This post summarises notes and/or exercise solutions of Chapter 1 Getting Started With The Scalable Language of Learning Scala by Jason Swartz. More complete solutions can be found HERE. Scala code is originally executed in a Eclipse Scala worksheet.

Exercises

1. Although println() is a good way to print a string, can you find a way to print a string without println? Also, what kind of numbers, strings and other data does the REPL support?
print("a string")
2. In the Scala REPL, convert the temperature value of 22.5 Centigrade to Fahrenheit. The conversion formula is cToF(x) = (x * 9/5) + 32.
var celTemp = 22.5
var fahTemp = (celTemp * 9/5) + 32
3. Take the result from exercise 2, half it, and convert it back to Centigrade. You can use the generated constant variable (e.g. res0) instead of copying and pasting the value yourself.
celTemp = (fahTemp/2 - 32) * 5/9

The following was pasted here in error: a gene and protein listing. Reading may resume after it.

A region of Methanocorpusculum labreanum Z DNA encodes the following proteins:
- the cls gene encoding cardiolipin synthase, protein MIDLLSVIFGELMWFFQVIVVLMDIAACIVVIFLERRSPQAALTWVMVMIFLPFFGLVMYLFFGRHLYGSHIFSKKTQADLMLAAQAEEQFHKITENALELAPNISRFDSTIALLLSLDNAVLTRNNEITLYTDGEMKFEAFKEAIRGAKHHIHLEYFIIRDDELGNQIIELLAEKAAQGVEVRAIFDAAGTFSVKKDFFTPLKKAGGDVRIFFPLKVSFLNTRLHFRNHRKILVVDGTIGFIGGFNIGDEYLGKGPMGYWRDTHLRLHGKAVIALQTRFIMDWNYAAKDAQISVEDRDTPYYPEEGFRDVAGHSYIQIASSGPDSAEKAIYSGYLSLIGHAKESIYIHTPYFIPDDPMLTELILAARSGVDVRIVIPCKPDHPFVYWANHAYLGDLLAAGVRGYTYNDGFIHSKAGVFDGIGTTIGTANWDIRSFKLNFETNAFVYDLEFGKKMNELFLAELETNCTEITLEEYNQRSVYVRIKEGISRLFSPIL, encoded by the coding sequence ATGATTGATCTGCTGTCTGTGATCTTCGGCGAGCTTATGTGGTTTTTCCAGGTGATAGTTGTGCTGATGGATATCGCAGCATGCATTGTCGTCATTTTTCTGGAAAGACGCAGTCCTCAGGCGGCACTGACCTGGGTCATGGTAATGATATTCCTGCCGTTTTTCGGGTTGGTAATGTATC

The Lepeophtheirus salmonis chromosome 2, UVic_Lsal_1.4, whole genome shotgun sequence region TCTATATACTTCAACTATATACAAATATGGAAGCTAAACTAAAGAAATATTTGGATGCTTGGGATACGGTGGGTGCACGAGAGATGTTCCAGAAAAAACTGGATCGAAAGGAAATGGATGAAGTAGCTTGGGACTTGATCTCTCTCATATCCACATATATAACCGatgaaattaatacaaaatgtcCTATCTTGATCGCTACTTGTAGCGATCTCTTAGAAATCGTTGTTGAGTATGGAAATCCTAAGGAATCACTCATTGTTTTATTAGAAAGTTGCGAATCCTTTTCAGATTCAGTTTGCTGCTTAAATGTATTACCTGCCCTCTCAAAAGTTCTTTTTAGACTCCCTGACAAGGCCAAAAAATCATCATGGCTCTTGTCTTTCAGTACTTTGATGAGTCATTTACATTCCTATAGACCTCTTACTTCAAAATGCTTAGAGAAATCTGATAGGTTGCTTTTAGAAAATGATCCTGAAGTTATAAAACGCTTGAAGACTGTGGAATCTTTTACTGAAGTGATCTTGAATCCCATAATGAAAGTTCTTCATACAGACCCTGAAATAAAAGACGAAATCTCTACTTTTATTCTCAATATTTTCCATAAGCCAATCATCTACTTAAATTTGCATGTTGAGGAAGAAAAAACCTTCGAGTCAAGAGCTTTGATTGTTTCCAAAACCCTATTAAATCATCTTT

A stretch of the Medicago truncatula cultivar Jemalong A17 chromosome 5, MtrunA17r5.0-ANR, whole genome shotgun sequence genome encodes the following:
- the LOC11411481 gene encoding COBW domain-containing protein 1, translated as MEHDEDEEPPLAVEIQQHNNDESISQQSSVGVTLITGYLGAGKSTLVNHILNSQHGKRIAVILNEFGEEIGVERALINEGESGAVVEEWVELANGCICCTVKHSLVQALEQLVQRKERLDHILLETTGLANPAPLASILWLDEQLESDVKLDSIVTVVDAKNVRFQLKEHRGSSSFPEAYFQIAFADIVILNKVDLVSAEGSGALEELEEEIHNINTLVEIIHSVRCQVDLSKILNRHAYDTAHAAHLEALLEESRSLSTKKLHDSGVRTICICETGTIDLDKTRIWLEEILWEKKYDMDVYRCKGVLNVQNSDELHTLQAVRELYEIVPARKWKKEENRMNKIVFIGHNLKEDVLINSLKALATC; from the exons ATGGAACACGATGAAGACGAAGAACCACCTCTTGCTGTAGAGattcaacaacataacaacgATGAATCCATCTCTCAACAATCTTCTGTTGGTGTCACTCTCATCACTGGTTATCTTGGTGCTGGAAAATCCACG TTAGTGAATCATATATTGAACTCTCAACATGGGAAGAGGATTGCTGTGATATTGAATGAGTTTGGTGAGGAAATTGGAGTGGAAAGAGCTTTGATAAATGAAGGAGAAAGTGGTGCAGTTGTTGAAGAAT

celTemp
4. The REPL can load and interpret Scala code from an external file with the :load <file> command. Create a new file named Hello.scala and add a command that will print a greeting, then execute it from the REPL.
// Not working in scala worksheet and tested in REPL
:load Hello.scala

// note: some ways to check current path
new java.io.File(".").getCanonicalPath
new java.io.File(".").getAbsolutePath
5. Another way to load external Scala code is to paste it into the repl in raw mode, where the code is compiled as if it were actually in a proper source file. To do this, type :paste -raw, hit return, and then paste the contents of your source file from exercise 4. After exiting paste mode you should see the greeting.
// Not working in scala worksheet and tested in REPL
:paste
// Entering paste mode (ctrl-D to finish)
println("Hello world")

// Exiting paste mode, now interpreting.
Hello world